Science vs. Fiction

Autonomous vehicles have been the secret stars of feature films for decades. We present five well-known examples and do a reality check: what has come true? And where did Hollywood get it completely wrong?

The Fifth Element

Film clip of "The 5th element", 1997

By Luc Besson (1997)

Starring: Bruce Willis, Milla Jovovich, Gary Oldman

In their quest to save the world from the persistent villain, the two heroes Leeloo (Milla Jovovich) and Korben Dallas (Bruce Willis) travel in such conveyances as a flying taxi that can also navigate through the futuristic metropolis on autopilot if necessary.

Fact check

Numerous companies around the world are already working on autonomous and electrically powered air taxis. The most commonly cited use scenario is flying between the center of a metropolis and its outlying airport or flying over traffic jams. The first providers aim to enter the market within the coming few years. Technically, autonomous flying taxis are certainly feasible.

Knight Rider

Film clip of "Knight Rider", 1982 - 1986

TV series (1982-1986)

Starring: David Hasselhoff

Former police officer Michael Knight (David Hasselhoff) tracks down criminals in a high-tech car called K.I.T.T. (Knight Industries Two Thousand). It can drive autonomously, park automatically, and be summoned via a wristwatch.

Fact check

One of the latest developments in the field of highly automated driving is automated parking: the vehicle drives itself to a parking space and can later be ordered back to the driver (for instance via smartphone). Series introduction of such a function is imminent. This film vision is therefore absolutely realistic.

Blade Runner 2049

Film clip of "Blade Runner 2049", 2017

By Denis Villeneuve (2017)

Starring: Ryan Gosling, Harrison Ford

The sequel to Ridley Scott’s science fiction classic revisits the theme of the difficult relationship between humans and “replicants,” human-like androids who fight for their rights. In his pursuit of the daughter of a replicant and a human, the main protagonist, Officer K (Ryan Gosling), travels in a flying car that can take him to his destination on its own if necessary. There’s always a drone on board that can use its sensors to explore the surroundings from the air.

Fact check

The combination of autonomous vehicles and drones could definitely be useful. For example, a map of the route ahead could be generated from a bird’s-eye perspective, so the autopilot would always know exactly what to expect in the immediate future. Drones could also fly over parking lots and find free spaces for automated parking. There are plenty of ideas for the use of such advanced sensors, and technical implementation would be possible quickly.

Total Recall

Film clip of "Total Recall", 1990

By Paul Verhoeven (1990)

Starring: Arnold Schwarzenegger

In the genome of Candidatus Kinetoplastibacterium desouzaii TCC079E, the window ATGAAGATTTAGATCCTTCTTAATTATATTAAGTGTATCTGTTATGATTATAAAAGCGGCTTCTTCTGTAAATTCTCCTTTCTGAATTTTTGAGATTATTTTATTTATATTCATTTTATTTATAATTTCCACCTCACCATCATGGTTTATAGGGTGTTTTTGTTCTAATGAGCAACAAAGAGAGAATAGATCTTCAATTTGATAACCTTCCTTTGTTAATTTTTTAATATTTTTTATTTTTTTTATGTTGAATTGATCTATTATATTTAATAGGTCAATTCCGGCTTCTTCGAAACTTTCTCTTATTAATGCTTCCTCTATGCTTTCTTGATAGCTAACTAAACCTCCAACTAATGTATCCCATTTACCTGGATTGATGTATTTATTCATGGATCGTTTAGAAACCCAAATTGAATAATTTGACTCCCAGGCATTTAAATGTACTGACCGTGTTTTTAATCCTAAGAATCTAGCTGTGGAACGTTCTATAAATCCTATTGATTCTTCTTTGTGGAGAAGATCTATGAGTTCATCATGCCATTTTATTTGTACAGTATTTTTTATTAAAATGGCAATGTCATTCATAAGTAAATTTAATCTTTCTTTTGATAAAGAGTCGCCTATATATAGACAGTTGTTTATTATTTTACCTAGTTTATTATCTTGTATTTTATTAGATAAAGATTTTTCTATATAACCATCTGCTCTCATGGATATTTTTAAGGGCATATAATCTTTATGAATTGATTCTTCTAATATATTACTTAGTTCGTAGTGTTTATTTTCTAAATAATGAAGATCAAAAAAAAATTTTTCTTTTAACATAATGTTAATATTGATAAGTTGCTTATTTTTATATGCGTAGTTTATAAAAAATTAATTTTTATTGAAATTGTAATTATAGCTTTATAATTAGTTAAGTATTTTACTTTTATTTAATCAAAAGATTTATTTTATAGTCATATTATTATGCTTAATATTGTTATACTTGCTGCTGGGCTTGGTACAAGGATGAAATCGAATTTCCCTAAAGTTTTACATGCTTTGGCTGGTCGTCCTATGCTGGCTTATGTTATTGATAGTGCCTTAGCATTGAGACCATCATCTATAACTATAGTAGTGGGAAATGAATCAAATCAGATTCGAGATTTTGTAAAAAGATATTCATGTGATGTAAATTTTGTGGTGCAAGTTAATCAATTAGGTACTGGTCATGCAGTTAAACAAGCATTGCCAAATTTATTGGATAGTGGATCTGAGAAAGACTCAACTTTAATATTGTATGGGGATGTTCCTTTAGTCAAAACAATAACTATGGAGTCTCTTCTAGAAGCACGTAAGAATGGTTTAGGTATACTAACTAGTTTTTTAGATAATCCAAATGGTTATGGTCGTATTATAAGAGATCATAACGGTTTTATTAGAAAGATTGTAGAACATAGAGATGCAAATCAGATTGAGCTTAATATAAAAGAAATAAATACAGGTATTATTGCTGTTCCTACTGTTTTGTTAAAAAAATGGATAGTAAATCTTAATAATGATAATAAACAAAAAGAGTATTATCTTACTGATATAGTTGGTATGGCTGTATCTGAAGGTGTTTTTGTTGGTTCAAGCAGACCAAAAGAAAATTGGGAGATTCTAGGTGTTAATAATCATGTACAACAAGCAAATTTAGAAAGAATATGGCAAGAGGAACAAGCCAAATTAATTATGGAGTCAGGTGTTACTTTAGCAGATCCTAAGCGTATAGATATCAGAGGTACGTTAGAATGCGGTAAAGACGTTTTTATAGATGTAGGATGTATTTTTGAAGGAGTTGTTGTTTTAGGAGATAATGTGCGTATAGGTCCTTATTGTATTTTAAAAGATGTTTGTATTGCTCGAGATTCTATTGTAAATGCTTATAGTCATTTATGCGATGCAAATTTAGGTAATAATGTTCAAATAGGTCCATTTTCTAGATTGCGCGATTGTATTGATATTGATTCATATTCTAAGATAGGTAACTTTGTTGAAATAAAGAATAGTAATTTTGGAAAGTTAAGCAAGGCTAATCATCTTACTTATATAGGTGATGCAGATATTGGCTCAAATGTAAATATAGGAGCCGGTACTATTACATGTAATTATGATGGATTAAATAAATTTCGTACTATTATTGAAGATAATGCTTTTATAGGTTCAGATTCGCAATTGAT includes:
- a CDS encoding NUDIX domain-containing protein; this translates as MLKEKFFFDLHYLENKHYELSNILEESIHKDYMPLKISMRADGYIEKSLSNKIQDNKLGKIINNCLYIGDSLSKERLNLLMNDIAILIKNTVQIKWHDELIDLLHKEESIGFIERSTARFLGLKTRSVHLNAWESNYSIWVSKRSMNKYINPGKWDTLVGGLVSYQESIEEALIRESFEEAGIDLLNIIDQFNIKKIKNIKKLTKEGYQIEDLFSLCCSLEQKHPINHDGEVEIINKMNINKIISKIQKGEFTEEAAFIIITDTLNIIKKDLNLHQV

Construction worker Douglas Quaid, played by Arnold Schwarzenegger, is on the run—in an automated cab (“Johnny Cab”) driven by a robot named Johnny. The android responds to voice commands and can also carry on small talk.

Fact check

Autonomous driving fundamentally changes the relationship between passenger and vehicle, with the latter becoming more of an environment for working or relaxing. Small talk with one’s car could therefore become part of everyday life in the future. However, there will probably not be a humanoid robot in the passenger compartment. The vehicle of the future is more likely to be something like a rolling assistance system.

Minority Report

Film clip of "Minority Report", 2002

By Steven Spielberg (2002)

Starring: Tom Cruise, Colin Farrell, Samantha Morton

Police officer John Anderton (Tom Cruise) is accused of committing a murder in the future, so he tries to escape in one of the automatic Maglev (magnetic levitation) vehicles. The authorities can interfere with the car’s controls, however, so it becomes a trap for Anderton. He is not able to control the vehicle manually any longer.

Fact check

Safety plays a central role in autonomous driving. If the technology were to fail, external intervention would also be conceivable. In 2018, for example, California decided that cars without pedals and steering wheels must be able to be controlled remotely via a mobile network. An operator would take the wheel with the help of live camera images—but only in an emergency and always in compliance with data protection regulations.

Info

Text first published in the Porsche Engineering Magazine, issue 1/2022

Author: Christian Buck

Contributor: Dr. Christian Koelen

Copyright: All images, videos and audio files published in this article are subject to copyright. Reproduction or repetition in whole or in part is not permitted without the written consent of Dr. Ing. h.c. F. Porsche AG is not permitted. Please contact newsroom@porsche.com for further information.

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